This being said, people know you don't write about nonsense. I think it is also safe to say that you do "over the top" really well, because when someone visits your blog, they are guaranteed to find good information - so if you started naming posts absurd things, simply because we know you always provide value, we will likely click through. If you write a more standard or boring headline, we may not jump to view it - but when you write something that blasts us we do. So I think the real general rule will come when there has been some time to verify how click through rate from search engines works on these titles vs. others. 


If someone starts off using these types of titles and doesn't have the knowledge or the wow factor to deliver, they may risk being labelled as one of those "headline writers" who you and I and many people stay away from. Would it perhaps be safe to say that it is a good idea to either come up with content that seriously delivers on what's behind the crazy title - or stick to good content to establish an audience with straight forward titling until such time that it is clear that a good blog base & reputation has been established?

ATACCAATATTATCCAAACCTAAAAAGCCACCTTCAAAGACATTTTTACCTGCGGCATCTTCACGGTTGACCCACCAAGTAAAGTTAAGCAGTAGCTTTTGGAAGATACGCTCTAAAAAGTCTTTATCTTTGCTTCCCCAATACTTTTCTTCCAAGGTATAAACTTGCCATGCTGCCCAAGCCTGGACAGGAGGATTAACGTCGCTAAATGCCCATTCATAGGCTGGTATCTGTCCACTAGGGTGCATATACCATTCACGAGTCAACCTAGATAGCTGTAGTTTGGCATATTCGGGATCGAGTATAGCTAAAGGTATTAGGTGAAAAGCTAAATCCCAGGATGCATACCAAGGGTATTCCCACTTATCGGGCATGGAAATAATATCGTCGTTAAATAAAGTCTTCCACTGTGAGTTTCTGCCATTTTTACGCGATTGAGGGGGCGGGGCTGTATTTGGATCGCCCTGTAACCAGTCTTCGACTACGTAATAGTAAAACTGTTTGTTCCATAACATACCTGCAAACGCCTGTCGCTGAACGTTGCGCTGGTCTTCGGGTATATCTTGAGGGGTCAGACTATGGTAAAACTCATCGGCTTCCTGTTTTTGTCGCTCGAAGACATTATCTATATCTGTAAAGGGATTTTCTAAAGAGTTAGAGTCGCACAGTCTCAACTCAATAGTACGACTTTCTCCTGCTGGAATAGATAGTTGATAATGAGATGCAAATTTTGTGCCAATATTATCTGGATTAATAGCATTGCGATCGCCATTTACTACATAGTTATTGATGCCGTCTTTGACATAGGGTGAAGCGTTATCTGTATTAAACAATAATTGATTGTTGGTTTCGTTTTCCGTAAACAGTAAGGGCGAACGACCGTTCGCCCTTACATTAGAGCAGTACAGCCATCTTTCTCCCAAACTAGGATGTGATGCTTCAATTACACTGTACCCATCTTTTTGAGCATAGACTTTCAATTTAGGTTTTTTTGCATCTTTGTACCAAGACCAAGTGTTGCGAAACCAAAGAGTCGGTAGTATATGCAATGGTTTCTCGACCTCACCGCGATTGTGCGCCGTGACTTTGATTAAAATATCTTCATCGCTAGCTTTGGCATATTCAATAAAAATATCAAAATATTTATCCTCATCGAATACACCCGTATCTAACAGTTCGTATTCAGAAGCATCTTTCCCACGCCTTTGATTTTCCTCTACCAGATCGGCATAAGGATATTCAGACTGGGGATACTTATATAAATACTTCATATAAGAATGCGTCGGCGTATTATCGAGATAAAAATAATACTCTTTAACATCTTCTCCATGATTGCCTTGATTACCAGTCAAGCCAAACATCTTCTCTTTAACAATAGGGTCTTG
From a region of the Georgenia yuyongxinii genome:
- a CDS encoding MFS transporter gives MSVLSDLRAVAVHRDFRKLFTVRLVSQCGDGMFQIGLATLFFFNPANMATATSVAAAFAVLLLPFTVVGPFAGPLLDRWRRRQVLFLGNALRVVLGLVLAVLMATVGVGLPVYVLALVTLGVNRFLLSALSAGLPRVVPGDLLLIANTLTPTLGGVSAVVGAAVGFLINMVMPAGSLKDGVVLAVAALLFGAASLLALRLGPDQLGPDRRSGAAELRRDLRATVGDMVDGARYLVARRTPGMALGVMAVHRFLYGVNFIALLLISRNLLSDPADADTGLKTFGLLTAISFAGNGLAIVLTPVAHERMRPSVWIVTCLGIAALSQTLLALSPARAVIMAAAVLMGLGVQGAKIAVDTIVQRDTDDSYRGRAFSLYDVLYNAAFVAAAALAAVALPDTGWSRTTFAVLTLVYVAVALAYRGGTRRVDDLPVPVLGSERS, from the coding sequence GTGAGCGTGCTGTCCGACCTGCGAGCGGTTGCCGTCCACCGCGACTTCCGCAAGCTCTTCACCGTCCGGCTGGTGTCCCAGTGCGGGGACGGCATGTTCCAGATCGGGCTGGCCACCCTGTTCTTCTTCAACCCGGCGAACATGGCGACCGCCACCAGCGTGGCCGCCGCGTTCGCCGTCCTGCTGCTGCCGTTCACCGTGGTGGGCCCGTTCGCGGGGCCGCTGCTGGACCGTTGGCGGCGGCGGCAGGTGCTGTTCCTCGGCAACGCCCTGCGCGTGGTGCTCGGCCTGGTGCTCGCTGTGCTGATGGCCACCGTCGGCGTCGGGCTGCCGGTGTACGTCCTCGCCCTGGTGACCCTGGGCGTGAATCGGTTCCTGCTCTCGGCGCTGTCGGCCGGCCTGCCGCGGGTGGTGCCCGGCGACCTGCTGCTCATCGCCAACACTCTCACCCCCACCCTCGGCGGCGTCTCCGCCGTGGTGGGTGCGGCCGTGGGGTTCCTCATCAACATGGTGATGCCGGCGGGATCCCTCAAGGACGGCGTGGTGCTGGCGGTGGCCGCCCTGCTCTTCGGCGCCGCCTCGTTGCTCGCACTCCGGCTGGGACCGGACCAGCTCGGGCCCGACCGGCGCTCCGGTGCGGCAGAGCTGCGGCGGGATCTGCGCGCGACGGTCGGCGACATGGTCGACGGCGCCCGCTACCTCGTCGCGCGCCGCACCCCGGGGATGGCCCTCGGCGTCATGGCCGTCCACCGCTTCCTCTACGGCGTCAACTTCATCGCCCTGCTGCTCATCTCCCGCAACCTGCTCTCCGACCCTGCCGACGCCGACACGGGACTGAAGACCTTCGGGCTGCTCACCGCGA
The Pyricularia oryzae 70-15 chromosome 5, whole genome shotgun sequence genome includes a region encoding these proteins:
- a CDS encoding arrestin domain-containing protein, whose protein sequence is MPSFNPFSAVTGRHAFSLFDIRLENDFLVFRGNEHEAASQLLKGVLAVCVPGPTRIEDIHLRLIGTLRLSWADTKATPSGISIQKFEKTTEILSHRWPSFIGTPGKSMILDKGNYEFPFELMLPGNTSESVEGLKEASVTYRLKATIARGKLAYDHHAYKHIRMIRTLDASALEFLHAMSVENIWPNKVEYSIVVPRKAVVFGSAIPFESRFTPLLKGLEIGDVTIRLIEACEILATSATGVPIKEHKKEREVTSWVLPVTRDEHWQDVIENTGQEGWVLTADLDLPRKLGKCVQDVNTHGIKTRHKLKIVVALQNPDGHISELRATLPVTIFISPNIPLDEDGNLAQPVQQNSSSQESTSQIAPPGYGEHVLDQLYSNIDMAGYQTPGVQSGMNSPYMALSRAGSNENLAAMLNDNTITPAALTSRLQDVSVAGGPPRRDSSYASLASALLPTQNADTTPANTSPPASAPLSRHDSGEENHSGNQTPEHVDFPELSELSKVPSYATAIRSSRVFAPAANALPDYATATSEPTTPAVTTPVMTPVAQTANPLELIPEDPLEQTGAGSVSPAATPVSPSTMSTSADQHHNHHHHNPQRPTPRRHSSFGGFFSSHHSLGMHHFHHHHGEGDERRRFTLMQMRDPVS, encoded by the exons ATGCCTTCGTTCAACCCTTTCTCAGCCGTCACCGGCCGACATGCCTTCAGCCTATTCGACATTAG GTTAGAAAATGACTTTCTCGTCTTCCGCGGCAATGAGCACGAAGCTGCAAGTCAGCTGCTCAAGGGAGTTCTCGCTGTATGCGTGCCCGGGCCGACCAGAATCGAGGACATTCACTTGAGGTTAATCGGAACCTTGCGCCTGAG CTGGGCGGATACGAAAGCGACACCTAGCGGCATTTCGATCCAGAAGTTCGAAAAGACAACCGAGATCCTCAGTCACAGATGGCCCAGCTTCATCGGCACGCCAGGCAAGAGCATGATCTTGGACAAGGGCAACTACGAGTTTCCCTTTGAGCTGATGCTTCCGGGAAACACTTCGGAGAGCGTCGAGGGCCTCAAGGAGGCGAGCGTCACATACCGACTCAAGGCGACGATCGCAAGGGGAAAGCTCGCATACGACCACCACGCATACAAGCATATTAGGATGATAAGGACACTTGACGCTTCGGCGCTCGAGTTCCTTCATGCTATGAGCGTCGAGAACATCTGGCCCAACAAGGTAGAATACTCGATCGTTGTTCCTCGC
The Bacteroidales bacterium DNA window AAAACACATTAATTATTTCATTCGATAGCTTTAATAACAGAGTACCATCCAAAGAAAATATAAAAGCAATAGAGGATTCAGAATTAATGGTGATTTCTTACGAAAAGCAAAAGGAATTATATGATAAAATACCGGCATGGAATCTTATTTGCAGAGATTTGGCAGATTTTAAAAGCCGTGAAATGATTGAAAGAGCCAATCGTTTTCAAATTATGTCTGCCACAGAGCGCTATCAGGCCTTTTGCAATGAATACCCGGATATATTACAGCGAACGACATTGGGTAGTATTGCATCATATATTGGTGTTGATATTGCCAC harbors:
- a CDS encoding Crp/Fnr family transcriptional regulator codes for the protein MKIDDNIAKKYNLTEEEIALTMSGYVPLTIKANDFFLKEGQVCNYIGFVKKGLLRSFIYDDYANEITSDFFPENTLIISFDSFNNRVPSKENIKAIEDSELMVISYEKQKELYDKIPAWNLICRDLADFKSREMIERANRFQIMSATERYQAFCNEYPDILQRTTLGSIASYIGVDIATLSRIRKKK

I would definitely use these kinds of titles if the content of my article is going to deliver, because there is no problem with them in that sense. The problem is when delivery is poor or the person is not knowledgeable enough , or does not have the experience or presence online yet to give confidence to the viewer that what they will get is value. If i click through on one of these once or twice and don't get what was promised, I kind of stay away from further posts. There is too much information out there and too many interesting articles to read daily to spend my time on things that have in the past been hit and miss.